A new Texas law will make buying sex a state felony instead of a misdemeanor. The new law takes effect September 1 and is part of a sweeping piece of legislation aimed at further cracking down on human trafficking.
“We know the demand is the driving force behind human trafficking,” said State Rep. Senfronia Thompson/(D) District 141, primary author of the bill. “If we can curb or stamp out the demand end of it, then when can save the lives of numerous persons.”
According to Texas Attorney General Ken Paxton, Thompson’s bill makes Texas the first in the country to charge so-called “Johns” with a state jail felony. A second conviction under this law would enhance the charge to a third-degree felony.
Victim advocates have long argued there was an imbalance in the way our criminal justice system dealt with the crime of prostitution.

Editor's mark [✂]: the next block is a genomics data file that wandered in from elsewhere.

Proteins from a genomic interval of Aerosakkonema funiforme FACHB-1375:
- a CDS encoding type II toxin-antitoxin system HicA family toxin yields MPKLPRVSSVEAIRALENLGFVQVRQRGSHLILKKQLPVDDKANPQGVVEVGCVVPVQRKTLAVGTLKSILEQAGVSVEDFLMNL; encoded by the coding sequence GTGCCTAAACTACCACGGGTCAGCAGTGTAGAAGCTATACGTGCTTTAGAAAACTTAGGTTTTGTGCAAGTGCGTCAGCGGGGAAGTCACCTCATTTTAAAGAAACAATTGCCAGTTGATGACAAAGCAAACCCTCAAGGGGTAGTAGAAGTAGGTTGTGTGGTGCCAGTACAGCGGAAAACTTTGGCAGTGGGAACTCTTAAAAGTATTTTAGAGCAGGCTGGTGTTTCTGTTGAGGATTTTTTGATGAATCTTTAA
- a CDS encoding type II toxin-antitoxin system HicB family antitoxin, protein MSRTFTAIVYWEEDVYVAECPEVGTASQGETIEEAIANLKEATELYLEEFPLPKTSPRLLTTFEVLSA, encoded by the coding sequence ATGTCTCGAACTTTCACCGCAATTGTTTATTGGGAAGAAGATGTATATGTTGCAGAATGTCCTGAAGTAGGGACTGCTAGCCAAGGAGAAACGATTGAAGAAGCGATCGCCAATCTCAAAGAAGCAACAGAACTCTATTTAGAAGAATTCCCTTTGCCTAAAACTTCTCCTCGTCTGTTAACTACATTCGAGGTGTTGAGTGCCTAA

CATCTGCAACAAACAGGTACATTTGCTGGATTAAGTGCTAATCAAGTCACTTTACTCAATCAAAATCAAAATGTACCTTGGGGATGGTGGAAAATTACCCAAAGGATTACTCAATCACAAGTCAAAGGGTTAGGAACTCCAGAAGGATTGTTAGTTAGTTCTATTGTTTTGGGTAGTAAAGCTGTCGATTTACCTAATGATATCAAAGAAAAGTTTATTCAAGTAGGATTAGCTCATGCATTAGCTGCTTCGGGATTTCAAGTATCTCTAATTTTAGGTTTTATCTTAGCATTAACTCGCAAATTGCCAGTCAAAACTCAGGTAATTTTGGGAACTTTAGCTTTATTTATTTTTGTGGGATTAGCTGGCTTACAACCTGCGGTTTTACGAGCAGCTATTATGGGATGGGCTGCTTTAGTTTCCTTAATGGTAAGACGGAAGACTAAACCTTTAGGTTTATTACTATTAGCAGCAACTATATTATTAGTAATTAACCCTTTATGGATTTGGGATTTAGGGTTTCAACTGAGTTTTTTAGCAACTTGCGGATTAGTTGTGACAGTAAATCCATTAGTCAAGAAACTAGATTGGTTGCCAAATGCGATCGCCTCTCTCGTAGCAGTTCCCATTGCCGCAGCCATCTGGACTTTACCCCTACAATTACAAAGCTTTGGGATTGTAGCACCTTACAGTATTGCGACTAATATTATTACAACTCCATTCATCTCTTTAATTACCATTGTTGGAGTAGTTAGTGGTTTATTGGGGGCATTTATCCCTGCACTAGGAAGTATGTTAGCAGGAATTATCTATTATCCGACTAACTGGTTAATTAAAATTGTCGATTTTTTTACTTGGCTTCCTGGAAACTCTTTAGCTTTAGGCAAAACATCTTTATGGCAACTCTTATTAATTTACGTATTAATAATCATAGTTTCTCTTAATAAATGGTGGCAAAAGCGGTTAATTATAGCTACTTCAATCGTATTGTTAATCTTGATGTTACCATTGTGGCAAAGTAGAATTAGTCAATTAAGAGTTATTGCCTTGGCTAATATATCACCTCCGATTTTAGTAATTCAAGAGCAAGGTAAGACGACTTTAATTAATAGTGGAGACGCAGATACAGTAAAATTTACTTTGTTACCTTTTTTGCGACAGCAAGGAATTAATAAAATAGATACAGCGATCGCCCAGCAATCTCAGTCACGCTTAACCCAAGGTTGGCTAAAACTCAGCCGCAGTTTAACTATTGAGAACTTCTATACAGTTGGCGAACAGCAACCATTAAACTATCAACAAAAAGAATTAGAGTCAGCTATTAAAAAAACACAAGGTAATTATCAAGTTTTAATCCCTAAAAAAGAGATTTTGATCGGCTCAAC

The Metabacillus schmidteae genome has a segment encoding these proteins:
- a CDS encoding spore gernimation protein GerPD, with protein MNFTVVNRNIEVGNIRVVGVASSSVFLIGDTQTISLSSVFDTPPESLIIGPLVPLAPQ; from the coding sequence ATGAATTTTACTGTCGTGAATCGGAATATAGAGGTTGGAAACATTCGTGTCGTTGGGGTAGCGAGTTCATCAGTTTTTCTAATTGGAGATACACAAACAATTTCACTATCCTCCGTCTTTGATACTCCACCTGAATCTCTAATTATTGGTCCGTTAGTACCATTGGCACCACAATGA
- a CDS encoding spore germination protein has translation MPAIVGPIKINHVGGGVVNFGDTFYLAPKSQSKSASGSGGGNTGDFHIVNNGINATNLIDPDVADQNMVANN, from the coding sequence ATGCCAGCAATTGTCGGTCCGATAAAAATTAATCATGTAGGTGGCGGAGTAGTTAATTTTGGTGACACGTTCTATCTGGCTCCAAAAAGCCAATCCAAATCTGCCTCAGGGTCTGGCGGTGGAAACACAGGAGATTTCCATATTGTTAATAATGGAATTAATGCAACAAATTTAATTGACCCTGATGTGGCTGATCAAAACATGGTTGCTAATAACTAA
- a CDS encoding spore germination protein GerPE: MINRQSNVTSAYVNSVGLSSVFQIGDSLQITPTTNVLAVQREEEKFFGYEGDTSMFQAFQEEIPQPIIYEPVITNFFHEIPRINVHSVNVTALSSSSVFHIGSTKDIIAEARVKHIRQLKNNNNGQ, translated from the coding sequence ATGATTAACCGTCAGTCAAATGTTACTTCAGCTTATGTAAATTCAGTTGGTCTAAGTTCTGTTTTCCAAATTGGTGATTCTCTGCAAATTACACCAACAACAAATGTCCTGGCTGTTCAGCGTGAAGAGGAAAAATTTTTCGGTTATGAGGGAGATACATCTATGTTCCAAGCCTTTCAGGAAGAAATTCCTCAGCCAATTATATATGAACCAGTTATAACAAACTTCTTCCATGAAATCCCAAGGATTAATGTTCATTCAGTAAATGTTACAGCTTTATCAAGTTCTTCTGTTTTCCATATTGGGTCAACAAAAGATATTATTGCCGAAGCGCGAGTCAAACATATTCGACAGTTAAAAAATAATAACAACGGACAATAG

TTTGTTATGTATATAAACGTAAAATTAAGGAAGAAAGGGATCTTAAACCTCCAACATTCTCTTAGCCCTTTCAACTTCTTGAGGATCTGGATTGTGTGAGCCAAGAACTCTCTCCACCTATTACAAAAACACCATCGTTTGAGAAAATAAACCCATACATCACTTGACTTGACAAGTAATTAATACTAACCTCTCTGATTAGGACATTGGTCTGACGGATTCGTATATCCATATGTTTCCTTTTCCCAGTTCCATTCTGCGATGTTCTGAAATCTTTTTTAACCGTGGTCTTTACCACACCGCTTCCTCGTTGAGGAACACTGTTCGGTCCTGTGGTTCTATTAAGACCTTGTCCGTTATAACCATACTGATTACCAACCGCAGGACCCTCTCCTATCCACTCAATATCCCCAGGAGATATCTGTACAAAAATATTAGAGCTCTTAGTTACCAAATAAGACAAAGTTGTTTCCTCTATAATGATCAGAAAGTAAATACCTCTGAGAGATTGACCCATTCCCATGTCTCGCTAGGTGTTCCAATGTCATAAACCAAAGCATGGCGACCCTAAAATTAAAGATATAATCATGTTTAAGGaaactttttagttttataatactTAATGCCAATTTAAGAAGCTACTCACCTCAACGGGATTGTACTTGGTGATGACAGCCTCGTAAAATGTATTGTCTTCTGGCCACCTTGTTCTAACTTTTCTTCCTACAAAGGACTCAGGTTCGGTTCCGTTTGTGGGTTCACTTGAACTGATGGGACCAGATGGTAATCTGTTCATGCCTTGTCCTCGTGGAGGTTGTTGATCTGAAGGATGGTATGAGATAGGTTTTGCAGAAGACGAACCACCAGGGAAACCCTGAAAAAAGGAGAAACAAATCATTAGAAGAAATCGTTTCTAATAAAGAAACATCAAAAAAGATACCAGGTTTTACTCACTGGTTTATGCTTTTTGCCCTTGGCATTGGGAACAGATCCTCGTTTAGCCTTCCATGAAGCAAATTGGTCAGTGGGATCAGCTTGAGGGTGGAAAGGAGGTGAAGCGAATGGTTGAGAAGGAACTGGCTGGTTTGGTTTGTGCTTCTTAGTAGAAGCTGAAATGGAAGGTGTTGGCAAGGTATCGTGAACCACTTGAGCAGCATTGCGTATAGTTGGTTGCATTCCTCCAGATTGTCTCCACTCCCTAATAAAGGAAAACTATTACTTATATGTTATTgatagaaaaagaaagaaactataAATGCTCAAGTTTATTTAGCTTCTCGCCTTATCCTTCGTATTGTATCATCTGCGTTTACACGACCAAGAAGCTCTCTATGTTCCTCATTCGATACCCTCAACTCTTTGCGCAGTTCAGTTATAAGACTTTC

“It can be that we’re existing in a criminal justice system that sees survivors more than their traffickers or the buyers,” said Aly Jacobs, director of counseling and advocacy at the Houston Area Women’s Center.
Thompson also says many prostitutes are victims of human trafficking who are forced into the sex trade. She said those who are rescued need intense help.
“You’re going to have to give them some kind of therapy, some kind of mental health treatment. You’re going to have to get them in a position to where they can go and get a job,” said Thompson.
A University of Texas study shows taxpayers spend roughly $6.6 billion a year dealing with the consequences of sex trafficking of minors. Houston police vice division, Lt. A. Merritt, said years ago the department began targeting buyers as much as sellers and is hopeful tougher penalties will finally make an impact.
“It’s going to hold those buyers more accountable in order for us to do what we need to do to solve the issue,” said Merritt. “Not only will that jeopardize their livelihood, but that’s also going to jeopardize their freedom as well as their reputation.”
House Bill 1540 passed the House and Senate in May and was signed by Gov. Greg Abbott in June. Among several other measures, the bill also enhances penalties for those who try to recruit victims from shelters and certain residential treatment facilities.